To answer the question whether the phase differences in the three conditions of the motor resonance data differ we investigate their circular means. To do so we use methods from Cremers et al. (2018) to transform the results from the two components of μ to the circle. Note that investigating the regression coefficients on the two bivariate components separately might lead to wrong conclusions about the effect on the circle, the phase difference. This is due to the fact that even though there is an effect of a variable on each of the two components this does not mean that we can also see an effect on the circle. For a more detailed explanation we refer to Cremers et al. (2018).
Because we use a Bayesian method we get the posterior distributions of the three circular means. Philosophically, in Bayesian statistics each parameter is said to have its own distribution. The posterior distribution is the result of the prior knowledge we have about a parameter before conducting a study, formalized as a “prior” distribution (in this paper we choose non-informative priors for the parameters) and the information that lies in the data obtained from a study, formalized as the likelihood. The fact that we obtain the distribution of a parameter is convenient for inference purposes since this means that we do not just have a point estimate of a parameter (the mean or mode of the posterior distribution) but we also automatically get an uncertainty estimates (the standard deviation of the posterior distribution). For more background on Bayesian statistics (see e.g., Gelman et al., 2014).
Summary statistics for the posterior distributions of the circular means for each condition are shown in Table 2. This table shows the posterior mean, mode, standard deviation (sd) and the lower and upper bound of the 95% highest posterior density interval (HPD). The standard deviation of a posterior is an estimate for the standard error of the parameter. The HPD interval is the smallest interval in which 95% of the posterior distribution is located. In terms of interpretation, it is different from a frequentist confidence interval since HPD intervals allow for probability statements. For example, if the 95% HPD interval for a parameter μ runs from 2 to 4 we can say that the probability that μ lies between 2 and 4 is 0.95.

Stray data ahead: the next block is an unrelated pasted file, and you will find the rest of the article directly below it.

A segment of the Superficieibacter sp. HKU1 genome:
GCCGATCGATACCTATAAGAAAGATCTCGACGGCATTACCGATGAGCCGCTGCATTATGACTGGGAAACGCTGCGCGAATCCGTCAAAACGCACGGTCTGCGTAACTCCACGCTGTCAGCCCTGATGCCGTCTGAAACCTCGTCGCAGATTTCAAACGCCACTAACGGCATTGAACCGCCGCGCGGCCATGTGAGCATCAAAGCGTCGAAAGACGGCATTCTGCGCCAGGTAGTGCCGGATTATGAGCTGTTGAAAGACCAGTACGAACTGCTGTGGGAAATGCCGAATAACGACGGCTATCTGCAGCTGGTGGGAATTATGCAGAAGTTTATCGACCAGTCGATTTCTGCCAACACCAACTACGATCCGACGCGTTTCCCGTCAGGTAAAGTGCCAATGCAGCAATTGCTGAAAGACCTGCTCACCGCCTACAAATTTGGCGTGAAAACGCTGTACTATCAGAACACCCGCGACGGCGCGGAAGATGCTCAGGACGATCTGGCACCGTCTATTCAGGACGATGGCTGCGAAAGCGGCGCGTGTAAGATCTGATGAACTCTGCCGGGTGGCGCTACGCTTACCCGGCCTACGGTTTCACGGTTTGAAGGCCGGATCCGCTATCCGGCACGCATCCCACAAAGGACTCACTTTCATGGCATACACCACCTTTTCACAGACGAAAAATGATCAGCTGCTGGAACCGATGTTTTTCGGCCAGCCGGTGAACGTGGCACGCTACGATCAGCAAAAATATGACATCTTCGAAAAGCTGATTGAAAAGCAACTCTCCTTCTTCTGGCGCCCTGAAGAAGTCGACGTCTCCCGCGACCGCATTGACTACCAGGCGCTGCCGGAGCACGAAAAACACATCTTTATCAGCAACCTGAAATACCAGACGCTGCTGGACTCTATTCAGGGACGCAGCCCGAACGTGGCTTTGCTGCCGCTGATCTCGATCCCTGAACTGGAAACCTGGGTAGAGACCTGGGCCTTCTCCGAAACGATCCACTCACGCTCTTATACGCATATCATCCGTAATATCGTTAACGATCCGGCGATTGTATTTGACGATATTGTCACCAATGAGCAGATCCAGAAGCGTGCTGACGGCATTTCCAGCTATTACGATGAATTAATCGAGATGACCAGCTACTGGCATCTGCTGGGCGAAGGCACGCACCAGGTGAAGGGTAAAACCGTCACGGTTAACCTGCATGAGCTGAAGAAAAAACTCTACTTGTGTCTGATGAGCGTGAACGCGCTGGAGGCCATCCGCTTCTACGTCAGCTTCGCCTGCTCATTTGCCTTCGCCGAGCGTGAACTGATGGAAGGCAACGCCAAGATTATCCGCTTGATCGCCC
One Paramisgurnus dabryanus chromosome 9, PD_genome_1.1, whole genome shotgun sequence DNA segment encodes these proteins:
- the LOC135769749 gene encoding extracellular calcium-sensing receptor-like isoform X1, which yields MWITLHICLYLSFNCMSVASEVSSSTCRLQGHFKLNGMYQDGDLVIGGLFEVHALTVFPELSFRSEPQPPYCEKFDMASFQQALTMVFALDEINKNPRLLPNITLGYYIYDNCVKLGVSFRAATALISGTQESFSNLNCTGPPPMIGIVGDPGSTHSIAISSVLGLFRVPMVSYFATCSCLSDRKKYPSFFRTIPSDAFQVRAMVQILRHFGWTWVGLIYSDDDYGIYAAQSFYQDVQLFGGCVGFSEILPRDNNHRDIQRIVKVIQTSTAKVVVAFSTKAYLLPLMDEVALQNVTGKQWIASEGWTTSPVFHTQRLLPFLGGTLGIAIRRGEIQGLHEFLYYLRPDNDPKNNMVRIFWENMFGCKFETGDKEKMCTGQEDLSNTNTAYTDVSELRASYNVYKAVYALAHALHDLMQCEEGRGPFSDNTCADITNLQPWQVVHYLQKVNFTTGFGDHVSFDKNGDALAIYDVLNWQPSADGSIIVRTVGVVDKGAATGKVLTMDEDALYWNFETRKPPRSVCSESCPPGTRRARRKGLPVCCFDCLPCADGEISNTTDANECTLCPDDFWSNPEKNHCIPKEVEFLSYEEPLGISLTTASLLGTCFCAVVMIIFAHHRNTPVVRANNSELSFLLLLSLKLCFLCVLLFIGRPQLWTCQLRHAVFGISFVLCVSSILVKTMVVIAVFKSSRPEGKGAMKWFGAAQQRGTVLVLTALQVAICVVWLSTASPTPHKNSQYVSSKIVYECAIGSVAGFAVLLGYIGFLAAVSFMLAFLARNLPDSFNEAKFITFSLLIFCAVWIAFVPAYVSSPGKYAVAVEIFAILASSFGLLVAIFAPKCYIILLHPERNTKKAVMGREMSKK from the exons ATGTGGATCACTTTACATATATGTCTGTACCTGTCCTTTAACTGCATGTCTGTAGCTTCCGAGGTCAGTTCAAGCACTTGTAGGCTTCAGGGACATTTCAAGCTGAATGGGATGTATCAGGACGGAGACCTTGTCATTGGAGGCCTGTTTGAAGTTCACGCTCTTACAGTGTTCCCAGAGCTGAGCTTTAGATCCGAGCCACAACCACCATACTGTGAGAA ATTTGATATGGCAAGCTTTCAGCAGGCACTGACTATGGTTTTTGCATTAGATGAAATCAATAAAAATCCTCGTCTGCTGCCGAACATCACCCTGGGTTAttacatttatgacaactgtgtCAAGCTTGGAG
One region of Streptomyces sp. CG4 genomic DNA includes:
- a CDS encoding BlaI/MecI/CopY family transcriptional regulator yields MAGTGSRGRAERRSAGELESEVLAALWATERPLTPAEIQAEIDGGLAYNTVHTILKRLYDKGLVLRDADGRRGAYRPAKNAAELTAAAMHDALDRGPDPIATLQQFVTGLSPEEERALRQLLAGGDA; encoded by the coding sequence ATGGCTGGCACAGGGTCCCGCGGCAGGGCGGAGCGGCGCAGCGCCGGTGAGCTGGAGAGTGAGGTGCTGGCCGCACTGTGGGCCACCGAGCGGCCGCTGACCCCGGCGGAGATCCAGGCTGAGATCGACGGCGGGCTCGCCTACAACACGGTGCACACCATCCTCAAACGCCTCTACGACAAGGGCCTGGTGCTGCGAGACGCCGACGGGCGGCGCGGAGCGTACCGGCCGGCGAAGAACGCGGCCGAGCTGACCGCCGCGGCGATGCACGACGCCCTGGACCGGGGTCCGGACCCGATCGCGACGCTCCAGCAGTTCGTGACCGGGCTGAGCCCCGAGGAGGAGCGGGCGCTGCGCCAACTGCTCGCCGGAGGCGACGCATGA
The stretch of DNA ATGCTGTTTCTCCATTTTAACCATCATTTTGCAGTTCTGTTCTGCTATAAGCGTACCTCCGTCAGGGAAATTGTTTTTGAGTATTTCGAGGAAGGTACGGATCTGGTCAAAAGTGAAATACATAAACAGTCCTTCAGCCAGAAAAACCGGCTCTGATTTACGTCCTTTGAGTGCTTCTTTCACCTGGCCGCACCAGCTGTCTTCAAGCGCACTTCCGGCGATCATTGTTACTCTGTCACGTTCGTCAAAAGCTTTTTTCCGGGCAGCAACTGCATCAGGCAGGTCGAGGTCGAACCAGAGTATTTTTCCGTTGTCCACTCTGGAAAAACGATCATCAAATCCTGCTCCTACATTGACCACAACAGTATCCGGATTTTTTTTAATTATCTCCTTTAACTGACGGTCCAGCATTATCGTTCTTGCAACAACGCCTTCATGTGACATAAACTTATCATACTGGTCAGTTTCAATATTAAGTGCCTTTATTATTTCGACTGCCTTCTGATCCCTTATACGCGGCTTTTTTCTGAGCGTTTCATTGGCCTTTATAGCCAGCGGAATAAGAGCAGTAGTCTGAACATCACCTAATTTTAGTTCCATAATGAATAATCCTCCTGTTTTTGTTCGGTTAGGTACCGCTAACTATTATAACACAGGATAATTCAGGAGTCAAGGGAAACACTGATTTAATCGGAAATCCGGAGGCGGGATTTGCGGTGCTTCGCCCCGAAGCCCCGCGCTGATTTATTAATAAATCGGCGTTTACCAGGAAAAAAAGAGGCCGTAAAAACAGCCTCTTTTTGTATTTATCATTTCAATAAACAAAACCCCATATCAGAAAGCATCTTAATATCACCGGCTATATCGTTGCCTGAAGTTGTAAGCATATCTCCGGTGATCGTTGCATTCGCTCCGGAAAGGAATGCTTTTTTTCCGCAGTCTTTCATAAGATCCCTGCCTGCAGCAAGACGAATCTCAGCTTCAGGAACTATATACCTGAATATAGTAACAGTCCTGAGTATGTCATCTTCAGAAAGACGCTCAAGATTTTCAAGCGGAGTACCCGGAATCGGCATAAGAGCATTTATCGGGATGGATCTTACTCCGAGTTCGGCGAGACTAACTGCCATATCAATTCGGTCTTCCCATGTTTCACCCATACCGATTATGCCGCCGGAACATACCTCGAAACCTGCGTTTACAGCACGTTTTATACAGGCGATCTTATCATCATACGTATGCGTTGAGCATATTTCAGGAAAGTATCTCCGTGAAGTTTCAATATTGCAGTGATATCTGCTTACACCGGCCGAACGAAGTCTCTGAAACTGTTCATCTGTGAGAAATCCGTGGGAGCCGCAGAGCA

Table 2. Posterior estimates of the circular means of the phase difference for the three conditions of the motor resonance data.
HPD intervals can also be used to test whether a parameter is different from a certain value or whether two parameter estimates are different. In Table 2 we see that the HPD intervals of the circular means for the three conditions in the motor resonance data overlap. The circular mean of the phase difference is estimated at 47.70° (22.26°; 67.99°) for the explicit condition, 37.22° (–2.25°; 68.22°) for the implicit condition and 21.08° (–18.27°; 55.22°) for the semi-implicit condition. Because the HPD intervals of these estimates overlap, we conclude that there is not enough evidence to reject the null hypothesis that the circular means for the three conditions do not differ and that there is no effect of condition on the average phase difference. Note that the fact that no difference was found may be due a lack of power caused by the relatively small sample size (N = 14).
In addition to testing whether the circular means of the three conditions are different, the circular ANOVA also allows us to test whether there is an effect of condition on the circular variances of the phase differences. Table 3 shows summary statistics for the posterior distributions of the circular variance for each condition. As expected the estimated circular variance for the explicit condition is lowest. However, the variances of the three groups do not significantly differ; their HPD intervals overlap. We thus conclude that there is no evidence for an effect of condition on the variance of the phase difference. Note that a function to compute these variances has not yet been implemented in version 1.0.0 of bpnreg. It is however possible to get the MCMC estimates from the fit object and subsequently use Equation 3 from Kendall (1974) on the estimated mean vector for each of the groups to compute the variances.
Table 3. Posterior estimates of the circular variances of the phase difference for the three conditions of the motor resonance data.